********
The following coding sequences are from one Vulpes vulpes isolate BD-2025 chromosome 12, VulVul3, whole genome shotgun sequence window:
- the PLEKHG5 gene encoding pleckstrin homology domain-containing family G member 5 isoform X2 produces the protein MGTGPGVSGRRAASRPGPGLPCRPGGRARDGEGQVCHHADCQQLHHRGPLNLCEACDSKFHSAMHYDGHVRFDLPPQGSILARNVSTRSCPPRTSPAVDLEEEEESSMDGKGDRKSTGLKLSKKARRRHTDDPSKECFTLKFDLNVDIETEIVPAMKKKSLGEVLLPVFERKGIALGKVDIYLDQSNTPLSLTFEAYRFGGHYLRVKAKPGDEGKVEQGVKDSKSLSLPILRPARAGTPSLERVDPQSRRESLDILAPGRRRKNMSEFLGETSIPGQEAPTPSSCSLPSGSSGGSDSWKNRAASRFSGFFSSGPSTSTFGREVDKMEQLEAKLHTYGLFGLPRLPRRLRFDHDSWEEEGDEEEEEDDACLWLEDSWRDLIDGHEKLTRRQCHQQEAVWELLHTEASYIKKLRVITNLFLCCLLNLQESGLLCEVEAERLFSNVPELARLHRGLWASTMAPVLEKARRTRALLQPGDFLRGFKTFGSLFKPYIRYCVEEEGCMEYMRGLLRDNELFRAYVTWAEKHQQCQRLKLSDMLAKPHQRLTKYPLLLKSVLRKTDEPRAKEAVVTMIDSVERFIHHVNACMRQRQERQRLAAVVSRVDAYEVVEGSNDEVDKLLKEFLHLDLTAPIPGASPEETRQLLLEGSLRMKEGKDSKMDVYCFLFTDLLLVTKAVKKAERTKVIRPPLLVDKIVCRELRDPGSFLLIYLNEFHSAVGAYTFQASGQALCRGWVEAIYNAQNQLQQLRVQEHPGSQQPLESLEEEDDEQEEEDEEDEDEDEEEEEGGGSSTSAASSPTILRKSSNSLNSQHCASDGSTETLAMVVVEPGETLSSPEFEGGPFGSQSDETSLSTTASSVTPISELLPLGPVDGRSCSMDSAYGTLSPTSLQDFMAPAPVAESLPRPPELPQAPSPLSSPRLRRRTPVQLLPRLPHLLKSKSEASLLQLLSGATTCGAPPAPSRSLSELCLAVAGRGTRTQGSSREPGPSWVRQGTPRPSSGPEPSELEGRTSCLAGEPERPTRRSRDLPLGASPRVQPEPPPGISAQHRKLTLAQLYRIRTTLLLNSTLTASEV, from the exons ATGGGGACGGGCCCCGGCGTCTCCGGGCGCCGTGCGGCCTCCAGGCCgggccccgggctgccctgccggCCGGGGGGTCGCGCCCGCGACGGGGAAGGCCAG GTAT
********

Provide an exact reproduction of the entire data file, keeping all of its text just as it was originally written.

The following coding sequences are from one Vulpes vulpes isolate BD-2025 chromosome 12, VulVul3, whole genome shotgun sequence window:
- the PLEKHG5 gene encoding pleckstrin homology domain-containing family G member 5 isoform X2 produces the protein MGTGPGVSGRRAASRPGPGLPCRPGGRARDGEGQVCHHADCQQLHHRGPLNLCEACDSKFHSAMHYDGHVRFDLPPQGSILARNVSTRSCPPRTSPAVDLEEEEESSMDGKGDRKSTGLKLSKKARRRHTDDPSKECFTLKFDLNVDIETEIVPAMKKKSLGEVLLPVFERKGIALGKVDIYLDQSNTPLSLTFEAYRFGGHYLRVKAKPGDEGKVEQGVKDSKSLSLPILRPARAGTPSLERVDPQSRRESLDILAPGRRRKNMSEFLGETSIPGQEAPTPSSCSLPSGSSGGSDSWKNRAASRFSGFFSSGPSTSTFGREVDKMEQLEAKLHTYGLFGLPRLPRRLRFDHDSWEEEGDEEEEEDDACLWLEDSWRDLIDGHEKLTRRQCHQQEAVWELLHTEASYIKKLRVITNLFLCCLLNLQESGLLCEVEAERLFSNVPELARLHRGLWASTMAPVLEKARRTRALLQPGDFLRGFKTFGSLFKPYIRYCVEEEGCMEYMRGLLRDNELFRAYVTWAEKHQQCQRLKLSDMLAKPHQRLTKYPLLLKSVLRKTDEPRAKEAVVTMIDSVERFIHHVNACMRQRQERQRLAAVVSRVDAYEVVEGSNDEVDKLLKEFLHLDLTAPIPGASPEETRQLLLEGSLRMKEGKDSKMDVYCFLFTDLLLVTKAVKKAERTKVIRPPLLVDKIVCRELRDPGSFLLIYLNEFHSAVGAYTFQASGQALCRGWVEAIYNAQNQLQQLRVQEHPGSQQPLESLEEEDDEQEEEDEEDEDEDEEEEEGGGSSTSAASSPTILRKSSNSLNSQHCASDGSTETLAMVVVEPGETLSSPEFEGGPFGSQSDETSLSTTASSVTPISELLPLGPVDGRSCSMDSAYGTLSPTSLQDFMAPAPVAESLPRPPELPQAPSPLSSPRLRRRTPVQLLPRLPHLLKSKSEASLLQLLSGATTCGAPPAPSRSLSELCLAVAGRGTRTQGSSREPGPSWVRQGTPRPSSGPEPSELEGRTSCLAGEPERPTRRSRDLPLGASPRVQPEPPPGISAQHRKLTLAQLYRIRTTLLLNSTLTASEV, from the exons ATGGGGACGGGCCCCGGCGTCTCCGGGCGCCGTGCGGCCTCCAGGCCgggccccgggctgccctgccggCCGGGGGGTCGCGCCCGCGACGGGGAAGGCCAG GTAT